|29 Sep 2010||#1|
For better security, ditch the automatic tools
I'm often paid to run expensive vulnerability scanning tools against hundreds or thousands of computers. Whereas vulnerability scanning has much value, I find that my manual reviews of those same assets usually reveals things that the automated scans do not.
Automated scanners can only find what they are pre-programmed to seek -- no more, no less. But we humans are good at spotting seemingly innocent-looking yet out-of-place details, then following the intuitive trail to the root cause. When I'm asked to run both an automated vulnerability scan and a manual scan (which is most of the time), I always find more interesting and high-criticality issues using my own forensics analysis.
For example, many times I've found compromised computers with hacker tools sitting in strange directories on the hard drive, malware that is undetectable to the organization's antivirus scanner. Recently I found a remote access Trojan disguised as the client's antivirus software process, but it started from a popular browser's temporary file storage location. The automated vulnerability scanner tool had missed the malicious bot, but my interest was piqued by the fact that two antivirus processes with the same name were running at the same time. I thought it was a common type of memory bug until I saw the strange location.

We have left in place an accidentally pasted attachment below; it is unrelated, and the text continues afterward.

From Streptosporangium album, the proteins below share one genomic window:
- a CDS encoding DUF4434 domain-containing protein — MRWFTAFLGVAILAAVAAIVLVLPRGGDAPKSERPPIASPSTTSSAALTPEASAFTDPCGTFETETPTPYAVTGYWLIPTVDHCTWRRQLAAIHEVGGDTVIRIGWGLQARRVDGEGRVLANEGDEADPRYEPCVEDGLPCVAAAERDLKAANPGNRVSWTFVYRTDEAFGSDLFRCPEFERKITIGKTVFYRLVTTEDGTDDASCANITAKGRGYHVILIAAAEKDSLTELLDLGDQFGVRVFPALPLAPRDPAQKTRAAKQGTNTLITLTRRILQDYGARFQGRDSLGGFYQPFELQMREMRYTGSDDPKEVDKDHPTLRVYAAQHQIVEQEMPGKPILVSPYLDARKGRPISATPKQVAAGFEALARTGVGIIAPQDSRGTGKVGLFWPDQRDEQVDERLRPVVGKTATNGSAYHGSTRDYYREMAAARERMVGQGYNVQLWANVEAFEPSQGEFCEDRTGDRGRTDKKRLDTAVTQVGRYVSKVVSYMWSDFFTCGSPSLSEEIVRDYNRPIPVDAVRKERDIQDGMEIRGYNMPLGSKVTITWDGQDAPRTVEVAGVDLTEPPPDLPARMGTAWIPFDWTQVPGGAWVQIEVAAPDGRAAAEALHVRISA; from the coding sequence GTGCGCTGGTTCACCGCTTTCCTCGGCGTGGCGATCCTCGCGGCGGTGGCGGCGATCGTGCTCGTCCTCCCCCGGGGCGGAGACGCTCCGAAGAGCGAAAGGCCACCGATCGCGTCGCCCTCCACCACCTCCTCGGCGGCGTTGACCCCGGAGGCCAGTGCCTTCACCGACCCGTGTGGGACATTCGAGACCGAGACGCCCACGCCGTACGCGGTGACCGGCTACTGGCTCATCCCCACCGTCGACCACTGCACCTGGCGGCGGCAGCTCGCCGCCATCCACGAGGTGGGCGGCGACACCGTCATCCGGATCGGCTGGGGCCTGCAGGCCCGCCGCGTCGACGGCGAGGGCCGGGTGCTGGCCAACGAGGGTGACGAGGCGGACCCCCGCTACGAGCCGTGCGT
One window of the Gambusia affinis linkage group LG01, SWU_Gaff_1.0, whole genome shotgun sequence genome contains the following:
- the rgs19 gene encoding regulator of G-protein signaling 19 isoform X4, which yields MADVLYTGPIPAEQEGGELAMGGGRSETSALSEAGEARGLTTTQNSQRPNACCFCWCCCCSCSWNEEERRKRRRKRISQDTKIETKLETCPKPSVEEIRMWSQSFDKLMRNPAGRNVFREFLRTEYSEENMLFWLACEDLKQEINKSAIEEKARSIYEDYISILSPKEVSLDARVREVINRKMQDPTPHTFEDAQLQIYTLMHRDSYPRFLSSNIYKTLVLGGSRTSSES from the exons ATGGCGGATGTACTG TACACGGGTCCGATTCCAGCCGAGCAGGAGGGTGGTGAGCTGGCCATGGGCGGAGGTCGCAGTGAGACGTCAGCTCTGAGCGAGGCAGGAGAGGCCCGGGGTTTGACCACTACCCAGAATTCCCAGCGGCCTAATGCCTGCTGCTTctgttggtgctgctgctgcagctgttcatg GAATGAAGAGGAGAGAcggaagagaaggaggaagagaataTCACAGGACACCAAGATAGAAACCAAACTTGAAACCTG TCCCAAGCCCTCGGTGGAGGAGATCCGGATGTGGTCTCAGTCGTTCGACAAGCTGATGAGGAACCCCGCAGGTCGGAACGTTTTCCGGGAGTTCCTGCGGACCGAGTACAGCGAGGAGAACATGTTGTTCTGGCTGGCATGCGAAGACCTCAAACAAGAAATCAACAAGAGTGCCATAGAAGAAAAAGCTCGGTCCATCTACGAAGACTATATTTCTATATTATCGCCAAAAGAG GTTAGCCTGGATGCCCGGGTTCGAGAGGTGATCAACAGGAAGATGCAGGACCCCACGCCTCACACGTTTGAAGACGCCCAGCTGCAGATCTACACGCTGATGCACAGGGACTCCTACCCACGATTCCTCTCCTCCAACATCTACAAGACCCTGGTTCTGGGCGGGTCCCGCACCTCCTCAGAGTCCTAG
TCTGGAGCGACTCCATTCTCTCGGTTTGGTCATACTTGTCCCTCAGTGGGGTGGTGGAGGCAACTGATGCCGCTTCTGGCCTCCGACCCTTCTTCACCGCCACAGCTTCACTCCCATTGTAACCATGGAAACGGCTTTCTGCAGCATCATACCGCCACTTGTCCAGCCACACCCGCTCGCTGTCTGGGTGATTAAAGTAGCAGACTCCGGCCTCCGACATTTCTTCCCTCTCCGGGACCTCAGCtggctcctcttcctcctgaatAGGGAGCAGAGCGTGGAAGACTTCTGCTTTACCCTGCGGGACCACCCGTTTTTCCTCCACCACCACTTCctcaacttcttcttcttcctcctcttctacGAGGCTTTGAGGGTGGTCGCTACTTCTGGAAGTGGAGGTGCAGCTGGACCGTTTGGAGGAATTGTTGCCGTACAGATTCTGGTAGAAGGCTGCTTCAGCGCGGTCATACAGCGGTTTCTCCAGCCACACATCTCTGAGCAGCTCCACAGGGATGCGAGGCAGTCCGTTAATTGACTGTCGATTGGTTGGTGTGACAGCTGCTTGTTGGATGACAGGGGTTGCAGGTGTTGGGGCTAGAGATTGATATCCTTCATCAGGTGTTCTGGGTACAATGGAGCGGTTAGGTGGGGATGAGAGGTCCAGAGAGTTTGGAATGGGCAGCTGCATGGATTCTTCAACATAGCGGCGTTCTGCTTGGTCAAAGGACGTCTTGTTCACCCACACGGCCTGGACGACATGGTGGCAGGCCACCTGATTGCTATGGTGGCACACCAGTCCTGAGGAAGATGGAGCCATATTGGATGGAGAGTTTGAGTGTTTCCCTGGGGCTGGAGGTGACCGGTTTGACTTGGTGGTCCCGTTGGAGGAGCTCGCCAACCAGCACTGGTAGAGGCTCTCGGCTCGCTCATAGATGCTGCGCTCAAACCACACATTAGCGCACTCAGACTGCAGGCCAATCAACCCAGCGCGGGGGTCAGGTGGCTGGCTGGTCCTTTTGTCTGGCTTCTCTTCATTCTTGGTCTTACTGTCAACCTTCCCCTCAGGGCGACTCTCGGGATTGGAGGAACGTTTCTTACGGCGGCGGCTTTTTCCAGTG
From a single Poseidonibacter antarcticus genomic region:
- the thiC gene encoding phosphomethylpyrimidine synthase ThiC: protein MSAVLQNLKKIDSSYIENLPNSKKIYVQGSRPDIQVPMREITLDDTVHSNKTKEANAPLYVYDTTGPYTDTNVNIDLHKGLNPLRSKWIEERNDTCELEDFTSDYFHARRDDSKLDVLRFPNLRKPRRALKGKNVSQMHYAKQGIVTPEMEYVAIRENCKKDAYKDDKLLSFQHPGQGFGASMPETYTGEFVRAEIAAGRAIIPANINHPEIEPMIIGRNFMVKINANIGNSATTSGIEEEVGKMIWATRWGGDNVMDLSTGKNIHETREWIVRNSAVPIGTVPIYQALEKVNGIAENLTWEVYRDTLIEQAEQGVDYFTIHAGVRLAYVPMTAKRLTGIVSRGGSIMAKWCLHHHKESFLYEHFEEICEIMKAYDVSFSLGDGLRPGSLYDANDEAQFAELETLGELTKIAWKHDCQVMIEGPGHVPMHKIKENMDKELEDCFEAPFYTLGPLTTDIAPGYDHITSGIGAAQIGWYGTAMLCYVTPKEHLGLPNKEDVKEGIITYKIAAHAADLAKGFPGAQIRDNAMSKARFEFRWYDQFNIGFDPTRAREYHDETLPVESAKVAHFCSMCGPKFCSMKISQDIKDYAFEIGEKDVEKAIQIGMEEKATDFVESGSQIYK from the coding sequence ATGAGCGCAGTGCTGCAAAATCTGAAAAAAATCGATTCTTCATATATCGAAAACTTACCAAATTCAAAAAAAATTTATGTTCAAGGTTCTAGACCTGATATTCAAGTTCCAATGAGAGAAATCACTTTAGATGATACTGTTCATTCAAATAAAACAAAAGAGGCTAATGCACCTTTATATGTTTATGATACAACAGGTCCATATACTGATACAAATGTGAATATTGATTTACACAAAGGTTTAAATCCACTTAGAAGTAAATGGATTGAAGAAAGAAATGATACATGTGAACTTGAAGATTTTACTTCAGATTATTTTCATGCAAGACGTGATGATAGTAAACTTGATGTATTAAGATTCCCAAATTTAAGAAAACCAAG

For better security, ditch the automatic tools | Security Central - InfoWorld
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